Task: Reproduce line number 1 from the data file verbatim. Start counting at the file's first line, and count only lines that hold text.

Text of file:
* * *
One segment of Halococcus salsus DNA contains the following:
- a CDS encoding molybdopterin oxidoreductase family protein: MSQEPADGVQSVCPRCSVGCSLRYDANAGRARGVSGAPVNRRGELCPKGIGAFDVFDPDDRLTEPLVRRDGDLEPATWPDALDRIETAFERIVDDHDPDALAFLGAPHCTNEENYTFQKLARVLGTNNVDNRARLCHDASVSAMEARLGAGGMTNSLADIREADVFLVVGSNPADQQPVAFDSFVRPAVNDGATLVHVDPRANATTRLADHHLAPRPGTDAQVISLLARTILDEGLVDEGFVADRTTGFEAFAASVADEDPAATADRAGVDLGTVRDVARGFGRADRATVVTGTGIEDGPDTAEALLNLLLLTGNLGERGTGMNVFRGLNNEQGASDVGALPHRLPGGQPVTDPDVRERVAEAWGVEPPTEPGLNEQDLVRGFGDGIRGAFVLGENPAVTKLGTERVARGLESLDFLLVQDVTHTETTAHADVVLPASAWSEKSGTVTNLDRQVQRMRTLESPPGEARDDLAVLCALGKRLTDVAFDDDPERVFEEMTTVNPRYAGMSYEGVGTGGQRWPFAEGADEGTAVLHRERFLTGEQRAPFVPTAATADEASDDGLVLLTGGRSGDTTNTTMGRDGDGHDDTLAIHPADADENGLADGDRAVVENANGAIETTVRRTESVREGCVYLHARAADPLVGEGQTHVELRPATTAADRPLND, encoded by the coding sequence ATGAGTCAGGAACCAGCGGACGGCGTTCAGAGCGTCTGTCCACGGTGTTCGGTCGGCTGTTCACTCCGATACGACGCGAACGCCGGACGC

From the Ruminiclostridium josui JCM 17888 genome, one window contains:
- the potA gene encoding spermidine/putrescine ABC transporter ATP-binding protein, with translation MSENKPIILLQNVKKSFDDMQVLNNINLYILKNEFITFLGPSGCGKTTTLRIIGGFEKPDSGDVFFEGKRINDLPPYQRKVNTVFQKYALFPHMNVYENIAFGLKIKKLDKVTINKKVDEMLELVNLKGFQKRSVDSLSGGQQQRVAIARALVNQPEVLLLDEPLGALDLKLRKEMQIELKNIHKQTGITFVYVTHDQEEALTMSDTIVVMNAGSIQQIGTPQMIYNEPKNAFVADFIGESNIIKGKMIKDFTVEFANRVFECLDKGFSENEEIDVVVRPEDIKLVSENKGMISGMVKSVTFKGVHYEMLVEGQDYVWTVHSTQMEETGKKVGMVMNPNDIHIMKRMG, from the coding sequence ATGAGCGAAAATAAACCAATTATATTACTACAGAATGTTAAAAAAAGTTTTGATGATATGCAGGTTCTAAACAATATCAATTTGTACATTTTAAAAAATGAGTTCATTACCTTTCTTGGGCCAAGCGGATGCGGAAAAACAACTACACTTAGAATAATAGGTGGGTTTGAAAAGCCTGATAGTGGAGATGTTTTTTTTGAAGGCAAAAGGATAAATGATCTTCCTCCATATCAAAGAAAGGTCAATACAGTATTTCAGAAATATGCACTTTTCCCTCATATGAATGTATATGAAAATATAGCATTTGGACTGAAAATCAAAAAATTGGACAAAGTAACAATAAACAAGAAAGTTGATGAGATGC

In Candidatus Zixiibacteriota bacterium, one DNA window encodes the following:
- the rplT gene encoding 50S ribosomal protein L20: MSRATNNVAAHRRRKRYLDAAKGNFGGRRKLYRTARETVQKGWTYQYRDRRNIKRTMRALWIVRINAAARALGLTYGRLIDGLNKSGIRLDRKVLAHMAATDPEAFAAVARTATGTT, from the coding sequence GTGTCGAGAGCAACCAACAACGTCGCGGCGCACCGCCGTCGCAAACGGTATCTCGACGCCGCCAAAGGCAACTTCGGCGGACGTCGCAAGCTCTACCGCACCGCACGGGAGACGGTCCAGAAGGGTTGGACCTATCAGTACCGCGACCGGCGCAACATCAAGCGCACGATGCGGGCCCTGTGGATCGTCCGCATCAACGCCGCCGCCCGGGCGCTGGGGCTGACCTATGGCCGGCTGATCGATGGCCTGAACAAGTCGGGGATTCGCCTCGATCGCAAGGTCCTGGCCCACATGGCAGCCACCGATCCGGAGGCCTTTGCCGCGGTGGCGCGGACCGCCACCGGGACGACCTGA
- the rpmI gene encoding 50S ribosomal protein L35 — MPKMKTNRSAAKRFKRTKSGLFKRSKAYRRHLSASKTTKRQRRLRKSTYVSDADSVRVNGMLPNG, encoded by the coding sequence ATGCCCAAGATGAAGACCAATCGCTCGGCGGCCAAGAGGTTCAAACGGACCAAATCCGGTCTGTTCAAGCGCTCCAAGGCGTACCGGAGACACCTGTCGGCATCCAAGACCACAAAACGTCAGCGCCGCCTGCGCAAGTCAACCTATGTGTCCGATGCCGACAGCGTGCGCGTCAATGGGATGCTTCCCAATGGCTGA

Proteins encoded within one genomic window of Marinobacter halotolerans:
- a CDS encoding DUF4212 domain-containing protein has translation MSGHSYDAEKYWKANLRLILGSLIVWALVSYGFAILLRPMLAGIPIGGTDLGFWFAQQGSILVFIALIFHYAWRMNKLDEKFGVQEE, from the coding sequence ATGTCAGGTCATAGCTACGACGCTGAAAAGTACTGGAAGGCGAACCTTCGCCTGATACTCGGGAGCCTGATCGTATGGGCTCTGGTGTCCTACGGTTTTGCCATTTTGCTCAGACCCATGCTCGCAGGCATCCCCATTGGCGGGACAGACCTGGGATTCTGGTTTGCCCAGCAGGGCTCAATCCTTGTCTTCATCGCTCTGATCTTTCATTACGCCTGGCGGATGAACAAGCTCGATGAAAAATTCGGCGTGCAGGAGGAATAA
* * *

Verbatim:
One segment of Halococcus salsus DNA contains the following: